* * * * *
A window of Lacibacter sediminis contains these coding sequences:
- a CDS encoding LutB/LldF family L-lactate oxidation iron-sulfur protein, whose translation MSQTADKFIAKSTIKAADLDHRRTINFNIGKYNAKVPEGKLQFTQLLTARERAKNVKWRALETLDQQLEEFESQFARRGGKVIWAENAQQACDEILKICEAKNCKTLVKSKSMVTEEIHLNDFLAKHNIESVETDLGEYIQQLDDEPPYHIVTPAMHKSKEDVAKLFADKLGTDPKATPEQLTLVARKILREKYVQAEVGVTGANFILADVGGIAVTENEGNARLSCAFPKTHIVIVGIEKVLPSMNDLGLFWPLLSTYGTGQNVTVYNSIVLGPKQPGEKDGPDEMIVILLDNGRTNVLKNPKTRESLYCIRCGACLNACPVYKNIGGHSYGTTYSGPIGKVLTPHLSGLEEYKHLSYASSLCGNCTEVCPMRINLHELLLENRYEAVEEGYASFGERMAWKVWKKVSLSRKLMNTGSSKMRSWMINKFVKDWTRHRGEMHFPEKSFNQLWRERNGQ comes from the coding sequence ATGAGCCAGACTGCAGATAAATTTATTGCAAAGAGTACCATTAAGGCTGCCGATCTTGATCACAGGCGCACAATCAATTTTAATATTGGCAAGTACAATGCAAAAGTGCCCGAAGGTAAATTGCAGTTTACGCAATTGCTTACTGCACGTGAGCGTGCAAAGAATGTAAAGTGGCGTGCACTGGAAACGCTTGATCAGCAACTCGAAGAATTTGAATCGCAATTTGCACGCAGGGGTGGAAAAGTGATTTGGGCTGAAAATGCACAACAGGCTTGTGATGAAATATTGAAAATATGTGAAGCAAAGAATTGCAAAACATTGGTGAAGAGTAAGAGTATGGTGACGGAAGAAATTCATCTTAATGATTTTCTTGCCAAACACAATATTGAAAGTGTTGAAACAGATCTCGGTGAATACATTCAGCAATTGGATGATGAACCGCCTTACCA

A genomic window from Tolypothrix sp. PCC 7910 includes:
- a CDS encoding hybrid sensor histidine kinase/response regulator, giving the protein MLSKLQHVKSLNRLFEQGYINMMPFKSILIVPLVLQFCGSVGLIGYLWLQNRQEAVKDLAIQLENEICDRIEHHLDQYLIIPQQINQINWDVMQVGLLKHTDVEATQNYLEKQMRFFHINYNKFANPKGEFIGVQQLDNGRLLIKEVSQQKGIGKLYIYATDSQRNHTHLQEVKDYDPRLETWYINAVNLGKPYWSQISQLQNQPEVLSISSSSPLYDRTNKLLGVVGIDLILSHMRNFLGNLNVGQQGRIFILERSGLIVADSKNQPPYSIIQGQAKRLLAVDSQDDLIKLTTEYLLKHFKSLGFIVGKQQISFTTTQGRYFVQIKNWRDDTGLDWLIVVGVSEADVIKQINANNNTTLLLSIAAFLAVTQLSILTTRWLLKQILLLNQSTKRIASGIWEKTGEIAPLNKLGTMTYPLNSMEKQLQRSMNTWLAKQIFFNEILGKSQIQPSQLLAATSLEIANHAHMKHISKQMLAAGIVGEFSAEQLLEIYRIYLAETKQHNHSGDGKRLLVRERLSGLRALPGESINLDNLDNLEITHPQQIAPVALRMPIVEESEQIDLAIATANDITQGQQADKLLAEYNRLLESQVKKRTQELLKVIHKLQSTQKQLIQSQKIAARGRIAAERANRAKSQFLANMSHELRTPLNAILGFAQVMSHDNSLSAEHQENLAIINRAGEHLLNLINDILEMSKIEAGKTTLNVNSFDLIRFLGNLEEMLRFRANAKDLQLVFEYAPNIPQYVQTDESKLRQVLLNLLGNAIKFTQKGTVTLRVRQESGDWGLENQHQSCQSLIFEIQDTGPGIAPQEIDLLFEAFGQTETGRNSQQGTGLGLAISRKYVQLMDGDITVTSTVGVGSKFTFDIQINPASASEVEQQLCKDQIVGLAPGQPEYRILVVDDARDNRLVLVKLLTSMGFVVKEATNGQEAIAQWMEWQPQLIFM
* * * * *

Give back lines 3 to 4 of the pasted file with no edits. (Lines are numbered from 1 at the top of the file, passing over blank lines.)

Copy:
A genomic window from Tolypothrix sp. PCC 7910 includes:
- a CDS encoding hybrid sensor histidine kinase/response regulator, giving the protein MLSKLQHVKSLNRLFEQGYINMMPFKSILIVPLVLQFCGSVGLIGYLWLQNRQEAVKDLAIQLENEICDRIEHHLDQYLIIPQQINQINWDVMQVGLLKHTDVEATQNYLEKQMRFFHINYNKFANPKGEFIGVQQLDNGRLLIKEVSQQKGIGKLYIYATDSQRNHTHLQEVKDYDPRLETWYINAVNLGKPYWSQISQLQNQPEVLSISSSSPLYDRTNKLLGVVGIDLILSHMRNFLGNLNVGQQGRIFILERSGLIVADSKNQPPYSIIQGQAKRLLAVDSQDDLIKLTTEYLLKHFKSLGFIVGKQQISFTTTQGRYFVQIKNWRDDTGLDWLIVVGVSEADVIKQINANNNTTLLLSIAAFLAVTQLSILTTRWLLKQILLLNQSTKRIASGIWEKTGEIAPLNKLGTMTYPLNSMEKQLQRSMNTWLAKQIFFNEILGKSQIQPSQLLAATSLEIANHAHMKHISKQMLAAGIVGEFSAEQLLEIYRIYLAETKQHNHSGDGKRLLVRERLSGLRALPGESINLDNLDNLEITHPQQIAPVALRMPIVEESEQIDLAIATANDITQGQQADKLLAEYNRLLESQVKKRTQELLKVIHKLQSTQKQLIQSQKIAARGRIAAERANRAKSQFLANMSHELRTPLNAILGFAQVMSHDNSLSAEHQENLAIINRAGEHLLNLINDILEMSKIEAGKTTLNVNSFDLIRFLGNLEEMLRFRANAKDLQLVFEYAPNIPQYVQTDESKLRQVLLNLLGNAIKFTQKGTVTLRVRQESGDWGLENQHQSCQSLIFEIQDTGPGIAPQEIDLLFEAFGQTETGRNSQQGTGLGLAISRKYVQLMDGDITVTSTVGVGSKFTFDIQINPASASEVEQQLCKDQIVGLAPGQPEYRILVVDDARDNRLVLVKLLTSMGFVVKEATNGQEAIAQWMEWQPQLIFM